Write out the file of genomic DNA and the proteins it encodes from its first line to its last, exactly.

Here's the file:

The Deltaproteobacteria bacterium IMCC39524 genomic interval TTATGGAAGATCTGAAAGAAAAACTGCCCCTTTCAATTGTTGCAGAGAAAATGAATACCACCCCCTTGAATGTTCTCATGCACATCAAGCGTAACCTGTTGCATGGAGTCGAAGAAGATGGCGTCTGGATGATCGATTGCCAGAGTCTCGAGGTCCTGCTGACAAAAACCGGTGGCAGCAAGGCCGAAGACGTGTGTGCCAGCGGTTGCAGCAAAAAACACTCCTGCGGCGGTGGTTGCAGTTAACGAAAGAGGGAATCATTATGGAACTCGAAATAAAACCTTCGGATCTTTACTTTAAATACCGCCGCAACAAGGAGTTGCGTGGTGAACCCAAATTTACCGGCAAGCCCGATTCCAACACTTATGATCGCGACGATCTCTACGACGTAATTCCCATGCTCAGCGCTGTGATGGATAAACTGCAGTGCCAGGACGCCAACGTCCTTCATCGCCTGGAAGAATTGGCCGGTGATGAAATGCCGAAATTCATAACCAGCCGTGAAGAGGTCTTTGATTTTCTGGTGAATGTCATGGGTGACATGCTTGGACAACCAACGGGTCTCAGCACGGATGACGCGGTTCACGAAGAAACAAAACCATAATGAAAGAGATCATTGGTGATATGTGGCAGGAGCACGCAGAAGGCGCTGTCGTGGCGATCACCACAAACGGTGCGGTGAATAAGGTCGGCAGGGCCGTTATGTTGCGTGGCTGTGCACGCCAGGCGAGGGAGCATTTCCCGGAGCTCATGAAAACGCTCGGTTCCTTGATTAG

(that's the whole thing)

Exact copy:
The Deltaproteobacteria bacterium IMCC39524 genomic interval TTATGGAAGATCTGAAAGAAAAACTGCCCCTTTCAATTGTTGCAGAGAAAATGAATACCACCCCCTTGAATGTTCTCATGCACATCAAGCGTAACCTGTTGCATGGAGTCGAAGAAGATGGCGTCTGGATGATCGATTGCCAGAGTCTCGAGGTCCTGCTGACAAAAACCGGTGGCAGCAAGGCCGAAGACGTGTGTGCCAGCGGTTGCAGCAAAAAACACTCCTGCGGCGGTGGTTGCAGTTAACGAAAGAGGGAATCATTATGGAACTCGAAATAAAACCTTCGGATCTTTACTTTAAATACCGCCGCAACAAGGAGTTGCGTGGTGAACCCAAATTTACCGGCAAGCCCGATTCCAACACTTATGATCGCGACGATCTCTACGACGTAATTCCCATGCTCAGCGCTGTGATGGATAAACTGCAGTGCCAGGACGCCAACGTCCTTCATCGCCTGGAAGAATTGGCCGGTGATGAAATGCCGAAATTCATAACCAGCCGTGAAGAGGTCTTTGATTTTCTGGTGAATGTCATGGGTGACATGCTTGGACAACCAACGGGTCTCAGCACGGATGACGCGGTTCACGAAGAAACAAAACCATAATGAAAGAGATCATTGGTGATATGTGGCAGGAGCACGCAGAAGGCGCTGTCGTGGCGATCACCACAAACGGTGCGGTGAATAAGGTCGGCAGGGCCGTTATGTTGCGTGGCTGTGCACGCCAGGCGAGGGAGCATTTCCCGGAGCTCATGAAAACGCTCGGTTCCTTGATTAG